In rural areas, young children are also dying from yaws, a syphilis like infection, measles, tetanus (tetanus infections in newborns accounts for about half of tetanus-related deaths in developing countries) and low birth weights, while all over Equatorial Guinea, during the rainy season, typhoid, spread through unclean and contaminated water, and hepatic amebiasis also become more prevalent (24).
While there are no exact figures as to how many people have it, AIDS is also beginning to seriously affect the country. Although in the late 1980s and early 1990s Equatorial Guinea remained unaffected by the HIV/AIDS virus, the disease is becoming more and more of an issue and affecting previously healthy members of the working population. As the labor force continues to suffer because of unemployment and low wages, slums continue to grow and prostitution has become more widespread, bringing the disease in from Cameroon, Nigeria and Gabon (3).

What are the underlying causes of poor health?

There are a number of reasons for why the health of the population has stagnated and even digressed in some instances. With respect to the growing AIDS crisis; the rise in prostitution coupled with the fact that Equatorial Guinea is a very religious country where 90% of the population is catholic and the church does not support the use of contraceptives has lead to the easy spread of the disease. It does not help that the majority Fang population is also traditionally a polygamous group and is also strongly against condoms and other forms of contraceptives.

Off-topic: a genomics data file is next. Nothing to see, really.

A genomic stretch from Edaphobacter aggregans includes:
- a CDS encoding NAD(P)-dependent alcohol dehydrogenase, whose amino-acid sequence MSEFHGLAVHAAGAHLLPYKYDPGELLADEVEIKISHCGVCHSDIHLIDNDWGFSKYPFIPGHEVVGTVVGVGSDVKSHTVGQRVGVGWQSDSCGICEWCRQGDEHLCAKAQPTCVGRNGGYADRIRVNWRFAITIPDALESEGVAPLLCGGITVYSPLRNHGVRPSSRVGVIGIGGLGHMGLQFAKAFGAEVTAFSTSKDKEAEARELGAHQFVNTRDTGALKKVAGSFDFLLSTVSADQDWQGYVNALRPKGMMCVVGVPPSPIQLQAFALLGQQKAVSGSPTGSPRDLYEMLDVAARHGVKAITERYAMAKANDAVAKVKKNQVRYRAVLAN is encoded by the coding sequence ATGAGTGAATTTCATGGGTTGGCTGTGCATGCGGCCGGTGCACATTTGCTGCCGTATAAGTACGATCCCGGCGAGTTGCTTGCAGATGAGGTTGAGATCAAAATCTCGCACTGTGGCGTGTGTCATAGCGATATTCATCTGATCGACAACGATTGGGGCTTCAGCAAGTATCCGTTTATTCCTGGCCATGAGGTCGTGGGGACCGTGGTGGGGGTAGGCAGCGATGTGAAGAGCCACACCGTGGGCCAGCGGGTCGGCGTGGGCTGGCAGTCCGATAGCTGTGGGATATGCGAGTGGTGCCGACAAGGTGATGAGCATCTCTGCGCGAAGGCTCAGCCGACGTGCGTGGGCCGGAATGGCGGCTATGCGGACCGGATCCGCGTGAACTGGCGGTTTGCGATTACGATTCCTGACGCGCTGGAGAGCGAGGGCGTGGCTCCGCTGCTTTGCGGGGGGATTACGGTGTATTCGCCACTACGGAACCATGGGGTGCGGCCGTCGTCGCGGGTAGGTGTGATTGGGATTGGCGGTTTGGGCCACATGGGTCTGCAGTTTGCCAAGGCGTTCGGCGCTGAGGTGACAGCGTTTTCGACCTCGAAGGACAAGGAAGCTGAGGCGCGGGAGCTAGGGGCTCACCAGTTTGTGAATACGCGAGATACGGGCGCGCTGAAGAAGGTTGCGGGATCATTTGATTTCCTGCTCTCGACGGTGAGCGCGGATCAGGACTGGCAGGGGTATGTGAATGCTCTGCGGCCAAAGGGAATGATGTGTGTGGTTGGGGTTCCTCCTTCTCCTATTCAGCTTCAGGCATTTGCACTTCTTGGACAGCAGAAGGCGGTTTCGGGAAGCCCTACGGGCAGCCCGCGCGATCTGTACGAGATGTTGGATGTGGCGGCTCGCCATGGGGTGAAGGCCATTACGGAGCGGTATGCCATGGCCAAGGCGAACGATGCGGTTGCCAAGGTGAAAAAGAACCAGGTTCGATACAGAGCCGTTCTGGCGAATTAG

Clean drinking water is often very important in order to maintain a healthy life. In urban areas throughout Equatorial Guinea unsanitary communal taps lead to the spread of diseases including malaria, worms, and gastrointestinal diseases (3). Clean drinking water has also been identified as one of the main factors leading to poor health and a rise in the number of cases of diseases like tetanus, typhoid and hepatic amebiasis. These are all mostly spread through unsanitary living conditions and dirty or contaminated water. According to a study done in 1993 by the United Nations, only 17% of the population, mostly those in urban areas had access to potable drinking water (3).
One of the main reasons though for the overall poor health in Equatorial Guinea is the inadequate facilities and the lack of trained personnel on the island. After the end of the Cold War, Cuba, Russia and China stopped supplying the country with cheap drugs, medical technology for the hospitals and good doctors. As Equatorial Guinea had very few doctors of their own, they relied heavily on trained personnel from other countries. When these doctors were removed, drugs from china stopped being shipped and the Russians refused to send anymore hospital supplies, the result was the complete breakdown of the medical infrastructure (21). In essence, after the cold war, the Obiang government let the medical system rot. Hospitals were deserted and left unattended and the population was essentially forced to fend for itself. This had huge consequences on the health of the people. Deaths from malaria and yaws skyrocketed and infant mortality more than doubled (24).